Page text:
What Makes a Good Hospice

You may have heard of a new medical term – palliative care (pronounced PAH-LEE-UH-TIVE). For the last thirty years, palliative care has been provided by hospice programs for dying Americans. Currently these programs serve more than 1.2 million patients and their families each year. Now this very same approach to care is being used by other healthcare providers, including teams in hospitals, nursing facilities and home health agencies in combination with other medical treatments to help people who are seriously ill.

To palliate means to make comfortable by treating a person’s symptoms from an illness. Hospice and palliative care both focus on helping a person be comfortable by addressing issues causing physical or emotional pain or suffering. Hospice and other palliative care providers have teams of people working together to provide care. The goals of palliative care are to improve the quality of a seriously ill person’s life and to support that person as well as their family during and after treatment.

Hospice focuses on relieving symptoms and supporting patients with a life expectancy of months not years, and their families. However, palliative care may be given at any time during a person’s illness, from diagnosis on. Most hospices have a set of defined services, team members, rules and regulations. Some hospices provide palliative care as a separate program or service, which can be very confusing.

Types of Pain

Pain is most often thought of as physical pain, which can be separated into two types of pain – acute and chronic.


Acute pain
results from surgery, injury, inflammation or disease. This type of pain generally comes on suddenly, for example, after trauma or surgery. The cause of acute pain can usually be diagnosed and treated, and the pain is confined to a given period of time and severity.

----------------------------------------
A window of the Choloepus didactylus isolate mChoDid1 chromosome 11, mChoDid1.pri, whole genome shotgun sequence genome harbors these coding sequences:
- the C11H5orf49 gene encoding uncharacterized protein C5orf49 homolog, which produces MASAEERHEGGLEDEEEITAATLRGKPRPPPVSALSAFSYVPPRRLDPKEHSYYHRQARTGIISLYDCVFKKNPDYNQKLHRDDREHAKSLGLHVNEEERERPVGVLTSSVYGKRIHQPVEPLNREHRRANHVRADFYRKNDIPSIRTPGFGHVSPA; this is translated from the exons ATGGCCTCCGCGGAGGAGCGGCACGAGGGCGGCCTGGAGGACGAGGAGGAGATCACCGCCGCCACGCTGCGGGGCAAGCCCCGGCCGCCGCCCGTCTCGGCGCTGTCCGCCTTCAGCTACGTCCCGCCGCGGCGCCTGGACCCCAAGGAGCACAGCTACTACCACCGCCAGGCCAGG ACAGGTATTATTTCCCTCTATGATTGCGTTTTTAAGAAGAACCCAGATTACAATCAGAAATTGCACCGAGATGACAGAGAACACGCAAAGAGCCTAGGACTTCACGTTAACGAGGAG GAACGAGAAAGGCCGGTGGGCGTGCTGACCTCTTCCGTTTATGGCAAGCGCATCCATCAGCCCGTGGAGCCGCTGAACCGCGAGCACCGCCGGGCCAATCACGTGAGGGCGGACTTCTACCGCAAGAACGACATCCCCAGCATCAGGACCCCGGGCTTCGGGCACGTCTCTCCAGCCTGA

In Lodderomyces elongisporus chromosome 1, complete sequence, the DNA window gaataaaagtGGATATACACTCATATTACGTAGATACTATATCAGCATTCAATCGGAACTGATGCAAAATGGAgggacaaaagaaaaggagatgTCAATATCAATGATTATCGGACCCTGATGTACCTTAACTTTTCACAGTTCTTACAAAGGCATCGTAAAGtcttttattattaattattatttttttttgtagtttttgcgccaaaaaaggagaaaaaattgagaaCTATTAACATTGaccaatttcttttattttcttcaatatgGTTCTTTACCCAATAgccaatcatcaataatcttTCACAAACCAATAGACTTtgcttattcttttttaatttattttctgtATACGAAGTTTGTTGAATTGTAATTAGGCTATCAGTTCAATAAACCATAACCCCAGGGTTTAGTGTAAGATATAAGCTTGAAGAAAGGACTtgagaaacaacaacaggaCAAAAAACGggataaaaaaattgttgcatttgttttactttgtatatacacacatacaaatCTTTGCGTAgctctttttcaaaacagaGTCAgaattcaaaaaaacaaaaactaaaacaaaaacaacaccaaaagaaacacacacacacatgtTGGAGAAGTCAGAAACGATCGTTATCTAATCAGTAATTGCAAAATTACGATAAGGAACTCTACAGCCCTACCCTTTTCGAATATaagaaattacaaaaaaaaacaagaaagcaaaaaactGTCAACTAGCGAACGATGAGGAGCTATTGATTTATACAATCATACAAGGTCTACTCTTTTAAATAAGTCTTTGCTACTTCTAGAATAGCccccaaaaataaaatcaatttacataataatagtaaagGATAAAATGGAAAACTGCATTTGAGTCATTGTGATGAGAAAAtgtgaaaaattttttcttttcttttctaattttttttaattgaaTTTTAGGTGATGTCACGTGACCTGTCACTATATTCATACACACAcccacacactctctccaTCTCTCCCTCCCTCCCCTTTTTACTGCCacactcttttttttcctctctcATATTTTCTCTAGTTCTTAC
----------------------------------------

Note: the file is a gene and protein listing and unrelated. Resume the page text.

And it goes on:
Chronic pain
is widely believed to represent disease itself. It can be made much worse by environmental and psychological factors. Chronic pain persists over a longer period of time than acute pain and is resistant to most medical treatments.

Pain is not always physical, both acute (short term) and chronic (ongoing) pain can lead to emotional suffering.


Emotional and spiritual pain
may include sleep problems, sadness, anger, frustration, anxiety and depression. The many losses your pain may be causing, including the loss of control over your own life, may result in emotional and spiritual pain. Being in pain can change your thoughts, motivation, relationships and daily activities. Pain replaces the past focus of your life (family, work, fun) without your permission. Chronic, persistent pain is debilitating and can be frustrating to live with, both for you and for the people near you. Because chronic pain is such a personal experience, it’s difficult for anyone else to understand exactly what you’re feeling and going through since no one knows your pain like you.